In effect Blizzard have taken the responsibility they have to protect their customers privacy, and handed it over to the masses on the internet. The forums have already shown what a frightening amount of information these people can find, how long will it be before someone goes through the guild roster for a LGBT guild searching for these people in real life to abuse.

    So now I have the fear of being 'outed' by a game, even though I've cancelled. Regardless of what you may think of a persons lifestyle, surely everyone has the right to be able to live without these kinds of fears, surely Blizzard has a responsibility to disclose how they plan to protect players, rather than just adopting the 'If you don't like it don't post' line they currently are.

    - A very concerned and former WoW player.

  • Comment number 56.

    Due to a computer glitch the US Amazon website displayed the real names of their reviewers..... it was amazing how many glowing reviews of books had been written by the author. In effect this computer glitch revealed fraud. I DO buy books based on Amazon reviews.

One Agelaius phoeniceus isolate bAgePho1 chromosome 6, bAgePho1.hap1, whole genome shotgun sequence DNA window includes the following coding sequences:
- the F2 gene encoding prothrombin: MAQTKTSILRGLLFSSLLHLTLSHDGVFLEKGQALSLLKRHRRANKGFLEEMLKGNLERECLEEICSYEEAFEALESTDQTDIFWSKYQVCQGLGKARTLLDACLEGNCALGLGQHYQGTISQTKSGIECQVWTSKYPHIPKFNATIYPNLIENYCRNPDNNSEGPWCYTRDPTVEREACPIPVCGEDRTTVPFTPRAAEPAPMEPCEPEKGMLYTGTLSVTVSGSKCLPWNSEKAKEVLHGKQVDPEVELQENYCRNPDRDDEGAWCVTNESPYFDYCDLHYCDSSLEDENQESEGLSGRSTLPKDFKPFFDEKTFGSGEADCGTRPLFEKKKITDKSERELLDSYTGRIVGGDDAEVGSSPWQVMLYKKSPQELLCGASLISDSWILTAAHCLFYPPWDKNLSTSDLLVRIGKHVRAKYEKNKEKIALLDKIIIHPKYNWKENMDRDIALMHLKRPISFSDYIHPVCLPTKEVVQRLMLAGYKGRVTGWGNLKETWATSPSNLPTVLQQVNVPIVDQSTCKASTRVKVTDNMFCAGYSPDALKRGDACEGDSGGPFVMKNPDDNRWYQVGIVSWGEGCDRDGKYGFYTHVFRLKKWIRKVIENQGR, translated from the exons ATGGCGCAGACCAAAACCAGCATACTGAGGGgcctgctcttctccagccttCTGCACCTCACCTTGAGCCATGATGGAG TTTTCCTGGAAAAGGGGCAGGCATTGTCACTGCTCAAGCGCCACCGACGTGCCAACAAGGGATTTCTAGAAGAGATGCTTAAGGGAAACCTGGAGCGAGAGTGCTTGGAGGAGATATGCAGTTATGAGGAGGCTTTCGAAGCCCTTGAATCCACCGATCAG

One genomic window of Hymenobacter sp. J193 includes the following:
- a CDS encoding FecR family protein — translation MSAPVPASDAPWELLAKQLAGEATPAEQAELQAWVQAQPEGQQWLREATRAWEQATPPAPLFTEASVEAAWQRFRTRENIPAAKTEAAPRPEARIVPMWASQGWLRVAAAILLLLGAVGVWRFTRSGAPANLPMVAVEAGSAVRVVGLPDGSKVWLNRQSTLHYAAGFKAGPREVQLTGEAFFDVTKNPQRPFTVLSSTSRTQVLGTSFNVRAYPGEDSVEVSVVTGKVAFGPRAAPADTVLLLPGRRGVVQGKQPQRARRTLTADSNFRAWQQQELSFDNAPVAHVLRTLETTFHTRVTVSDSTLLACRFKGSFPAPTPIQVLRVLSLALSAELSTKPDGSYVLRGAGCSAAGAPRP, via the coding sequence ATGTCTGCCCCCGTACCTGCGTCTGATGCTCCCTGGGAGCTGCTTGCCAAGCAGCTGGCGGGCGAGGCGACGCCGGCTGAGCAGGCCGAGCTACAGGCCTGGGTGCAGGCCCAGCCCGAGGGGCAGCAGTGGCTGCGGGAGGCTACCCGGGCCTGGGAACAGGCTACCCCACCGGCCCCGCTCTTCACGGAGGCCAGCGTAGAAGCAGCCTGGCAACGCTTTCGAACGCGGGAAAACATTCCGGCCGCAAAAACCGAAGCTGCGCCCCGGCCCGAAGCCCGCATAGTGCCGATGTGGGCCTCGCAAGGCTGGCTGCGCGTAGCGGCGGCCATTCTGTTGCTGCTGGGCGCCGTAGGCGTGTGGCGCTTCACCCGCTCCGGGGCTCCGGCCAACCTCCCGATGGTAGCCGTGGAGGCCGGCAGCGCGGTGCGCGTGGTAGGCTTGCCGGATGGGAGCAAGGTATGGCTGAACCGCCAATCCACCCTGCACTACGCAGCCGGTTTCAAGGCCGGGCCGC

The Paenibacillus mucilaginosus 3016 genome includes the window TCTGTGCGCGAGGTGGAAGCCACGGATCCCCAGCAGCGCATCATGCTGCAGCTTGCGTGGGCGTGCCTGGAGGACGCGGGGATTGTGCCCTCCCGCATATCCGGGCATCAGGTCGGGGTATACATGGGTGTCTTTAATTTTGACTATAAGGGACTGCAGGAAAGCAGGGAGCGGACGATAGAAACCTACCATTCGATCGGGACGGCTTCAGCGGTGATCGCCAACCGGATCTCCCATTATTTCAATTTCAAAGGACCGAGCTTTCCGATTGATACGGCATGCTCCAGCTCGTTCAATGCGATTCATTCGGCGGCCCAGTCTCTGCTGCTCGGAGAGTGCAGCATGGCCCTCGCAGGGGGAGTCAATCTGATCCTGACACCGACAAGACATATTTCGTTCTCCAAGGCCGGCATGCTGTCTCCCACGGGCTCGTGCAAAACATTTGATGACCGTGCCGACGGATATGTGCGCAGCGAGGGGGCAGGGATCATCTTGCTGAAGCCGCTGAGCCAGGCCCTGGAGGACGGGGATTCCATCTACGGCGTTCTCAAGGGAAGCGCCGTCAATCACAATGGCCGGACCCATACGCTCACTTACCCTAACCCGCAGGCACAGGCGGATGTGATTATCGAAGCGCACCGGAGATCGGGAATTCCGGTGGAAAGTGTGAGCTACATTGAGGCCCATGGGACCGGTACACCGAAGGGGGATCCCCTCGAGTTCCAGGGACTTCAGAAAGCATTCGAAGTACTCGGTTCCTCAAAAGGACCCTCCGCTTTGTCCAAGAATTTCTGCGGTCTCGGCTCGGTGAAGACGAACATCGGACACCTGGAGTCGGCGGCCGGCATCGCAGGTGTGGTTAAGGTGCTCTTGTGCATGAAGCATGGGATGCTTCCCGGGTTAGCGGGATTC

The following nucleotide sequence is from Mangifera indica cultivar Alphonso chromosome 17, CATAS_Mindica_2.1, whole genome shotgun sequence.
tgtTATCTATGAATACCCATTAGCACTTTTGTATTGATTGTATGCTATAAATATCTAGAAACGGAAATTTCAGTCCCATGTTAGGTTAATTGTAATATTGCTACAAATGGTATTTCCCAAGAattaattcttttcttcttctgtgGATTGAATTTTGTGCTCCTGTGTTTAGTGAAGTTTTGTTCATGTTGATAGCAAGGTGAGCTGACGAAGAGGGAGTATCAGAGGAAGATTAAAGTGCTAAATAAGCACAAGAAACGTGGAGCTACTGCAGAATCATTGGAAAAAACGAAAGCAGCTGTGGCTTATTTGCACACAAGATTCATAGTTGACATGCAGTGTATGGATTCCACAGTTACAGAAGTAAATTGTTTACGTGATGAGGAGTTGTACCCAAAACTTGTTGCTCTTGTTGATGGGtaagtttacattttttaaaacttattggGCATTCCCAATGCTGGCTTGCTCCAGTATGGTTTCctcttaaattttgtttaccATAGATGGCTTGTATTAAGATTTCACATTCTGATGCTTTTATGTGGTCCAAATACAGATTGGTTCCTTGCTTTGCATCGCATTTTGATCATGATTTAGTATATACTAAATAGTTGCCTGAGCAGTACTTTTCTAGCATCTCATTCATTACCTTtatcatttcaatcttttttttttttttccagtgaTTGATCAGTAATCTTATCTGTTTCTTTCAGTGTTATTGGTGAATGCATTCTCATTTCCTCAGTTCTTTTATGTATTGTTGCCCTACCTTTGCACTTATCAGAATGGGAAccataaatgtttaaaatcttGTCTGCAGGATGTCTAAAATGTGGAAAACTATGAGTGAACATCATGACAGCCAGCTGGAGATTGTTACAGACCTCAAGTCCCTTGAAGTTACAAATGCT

If the BBC did the same (and I post under my real name) I wonder how many of the little nazis with their nasty racist comments would be too ashamed to post their bile?

  • Comment number 57.

    Wow, a discussion about a move by popular online community about changes to their functions that have serious and profound impact on the nature of online communities as a whole and it hasn't yet descended into petty meaningless insu-

    "Nietzschean_acolyte wrote - "WOW forum users should get a life""

    Ah, so close.

    Anyway, I'm not entirely sure what this is to meant to achieve? First of all, unless they're going to demand full ID from users then how are they to prove it is their real name? Secondly, unless they're going to enforce the same rules in the main game too, will this not completely divorce their in-game persona from their forum identity which entirely defeats the team (sorry, guild) based nature of the game? And if they are going to enforce the rules in game, a little bit of the magic might be taken away if, instead of 'Vexorg the Destroyer' charging into battle against the encroaching orc hordes it's 'Jim'.